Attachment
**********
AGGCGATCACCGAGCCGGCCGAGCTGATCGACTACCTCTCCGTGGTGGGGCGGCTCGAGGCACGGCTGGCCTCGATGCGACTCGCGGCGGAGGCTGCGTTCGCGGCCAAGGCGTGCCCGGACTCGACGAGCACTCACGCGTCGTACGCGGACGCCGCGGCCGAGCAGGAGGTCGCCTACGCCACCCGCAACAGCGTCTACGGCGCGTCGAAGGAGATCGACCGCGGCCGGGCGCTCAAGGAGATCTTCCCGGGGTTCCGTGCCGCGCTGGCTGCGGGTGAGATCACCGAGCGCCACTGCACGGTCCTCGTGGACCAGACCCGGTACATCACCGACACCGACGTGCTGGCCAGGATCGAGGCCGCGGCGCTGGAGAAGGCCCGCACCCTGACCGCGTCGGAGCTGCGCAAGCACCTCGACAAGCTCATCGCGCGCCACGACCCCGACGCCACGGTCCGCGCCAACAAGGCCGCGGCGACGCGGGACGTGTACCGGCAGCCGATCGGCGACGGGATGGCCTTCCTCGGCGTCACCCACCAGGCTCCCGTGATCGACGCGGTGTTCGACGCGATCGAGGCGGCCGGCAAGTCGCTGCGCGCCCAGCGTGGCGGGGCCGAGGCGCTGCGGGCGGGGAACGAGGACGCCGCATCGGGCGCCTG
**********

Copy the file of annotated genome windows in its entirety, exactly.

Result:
AGGCGATCACCGAGCCGGCCGAGCTGATCGACTACCTCTCCGTGGTGGGGCGGCTCGAGGCACGGCTGGCCTCGATGCGACTCGCGGCGGAGGCTGCGTTCGCGGCCAAGGCGTGCCCGGACTCGACGAGCACTCACGCGTCGTACGCGGACGCCGCGGCCGAGCAGGAGGTCGCCTACGCCACCCGCAACAGCGTCTACGGCGCGTCGAAGGAGATCGACCGCGGCCGGGCGCTCAAGGAGATCTTCCCGGGGTTCCGTGCCGCGCTGGCTGCGGGTGAGATCACCGAGCGCCACTGCACGGTCCTCGTGGACCAGACCCGGTACATCACCGACACCGACGTGCTGGCCAGGATCGAGGCCGCGGCGCTGGAGAAGGCCCGCACCCTGACCGCGTCGGAGCTGCGCAAGCACCTCGACAAGCTCATCGCGCGCCACGACCCCGACGCCACGGTCCGCGCCAACAAGGCCGCGGCGACGCGGGACGTGTACCGGCAGCCGATCGGCGACGGGATGGCCTTCCTCGGCGTCACCCACCAGGCTCCCGTGATCGACGCGGTGTTCGACGCGATCGAGGCGGCCGGCAAGTCGCTGCGCGCCCAGCGTGGCGGGGCCGAGGCGCTGCGGGCGGGGAACGAGGACGCCGCATCGGGCGCCTG